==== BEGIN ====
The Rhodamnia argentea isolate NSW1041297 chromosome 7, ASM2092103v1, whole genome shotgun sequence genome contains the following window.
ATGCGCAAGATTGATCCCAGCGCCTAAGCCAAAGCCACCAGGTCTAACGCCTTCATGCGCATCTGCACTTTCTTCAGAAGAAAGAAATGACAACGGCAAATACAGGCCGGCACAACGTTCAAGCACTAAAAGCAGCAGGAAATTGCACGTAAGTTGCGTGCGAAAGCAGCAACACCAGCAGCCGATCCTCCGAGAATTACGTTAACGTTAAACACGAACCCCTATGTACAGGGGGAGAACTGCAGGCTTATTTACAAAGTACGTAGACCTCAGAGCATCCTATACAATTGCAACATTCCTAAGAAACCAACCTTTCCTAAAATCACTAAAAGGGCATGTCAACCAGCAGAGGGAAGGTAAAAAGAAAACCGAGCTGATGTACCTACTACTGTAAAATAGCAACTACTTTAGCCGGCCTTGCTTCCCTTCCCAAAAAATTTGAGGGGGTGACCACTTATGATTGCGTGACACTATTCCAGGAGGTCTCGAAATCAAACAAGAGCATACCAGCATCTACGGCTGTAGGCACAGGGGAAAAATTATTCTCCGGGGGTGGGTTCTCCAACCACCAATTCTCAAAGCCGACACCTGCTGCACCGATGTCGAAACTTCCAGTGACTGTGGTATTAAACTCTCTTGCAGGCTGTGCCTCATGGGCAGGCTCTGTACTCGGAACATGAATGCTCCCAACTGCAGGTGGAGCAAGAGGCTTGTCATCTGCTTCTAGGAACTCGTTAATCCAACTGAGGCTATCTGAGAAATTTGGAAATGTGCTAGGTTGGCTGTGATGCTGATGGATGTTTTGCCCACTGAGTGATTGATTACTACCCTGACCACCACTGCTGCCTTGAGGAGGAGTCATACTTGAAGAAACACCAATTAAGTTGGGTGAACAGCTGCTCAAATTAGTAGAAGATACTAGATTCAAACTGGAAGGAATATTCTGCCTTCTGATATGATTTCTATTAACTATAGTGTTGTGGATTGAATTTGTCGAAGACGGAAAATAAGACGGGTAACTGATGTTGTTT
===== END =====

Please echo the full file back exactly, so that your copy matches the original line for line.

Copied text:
The Rhodamnia argentea isolate NSW1041297 chromosome 7, ASM2092103v1, whole genome shotgun sequence genome contains the following window.
ATGCGCAAGATTGATCCCAGCGCCTAAGCCAAAGCCACCAGGTCTAACGCCTTCATGCGCATCTGCACTTTCTTCAGAAGAAAGAAATGACAACGGCAAATACAGGCCGGCACAACGTTCAAGCACTAAAAGCAGCAGGAAATTGCACGTAAGTTGCGTGCGAAAGCAGCAACACCAGCAGCCGATCCTCCGAGAATTACGTTAACGTTAAACACGAACCCCTATGTACAGGGGGAGAACTGCAGGCTTATTTACAAAGTACGTAGACCTCAGAGCATCCTATACAATTGCAACATTCCTAAGAAACCAACCTTTCCTAAAATCACTAAAAGGGCATGTCAACCAGCAGAGGGAAGGTAAAAAGAAAACCGAGCTGATGTACCTACTACTGTAAAATAGCAACTACTTTAGCCGGCCTTGCTTCCCTTCCCAAAAAATTTGAGGGGGTGACCACTTATGATTGCGTGACACTATTCCAGGAGGTCTCGAAATCAAACAAGAGCATACCAGCATCTACGGCTGTAGGCACAGGGGAAAAATTATTCTCCGGGGGTGGGTTCTCCAACCACCAATTCTCAAAGCCGACACCTGCTGCACCGATGTCGAAACTTCCAGTGACTGTGGTATTAAACTCTCTTGCAGGCTGTGCCTCATGGGCAGGCTCTGTACTCGGAACATGAATGCTCCCAACTGCAGGTGGAGCAAGAGGCTTGTCATCTGCTTCTAGGAACTCGTTAATCCAACTGAGGCTATCTGAGAAATTTGGAAATGTGCTAGGTTGGCTGTGATGCTGATGGATGTTTTGCCCACTGAGTGATTGATTACTACCCTGACCACCACTGCTGCCTTGAGGAGGAGTCATACTTGAAGAAACACCAATTAAGTTGGGTGAACAGCTGCTCAAATTAGTAGAAGATACTAGATTCAAACTGGAAGGAATATTCTGCCTTCTGATATGATTTCTATTAACTATAGTGTTGTGGATTGAATTTGTCGAAGACGGAAAATAAGACGGGTAACTGATGTTGTTT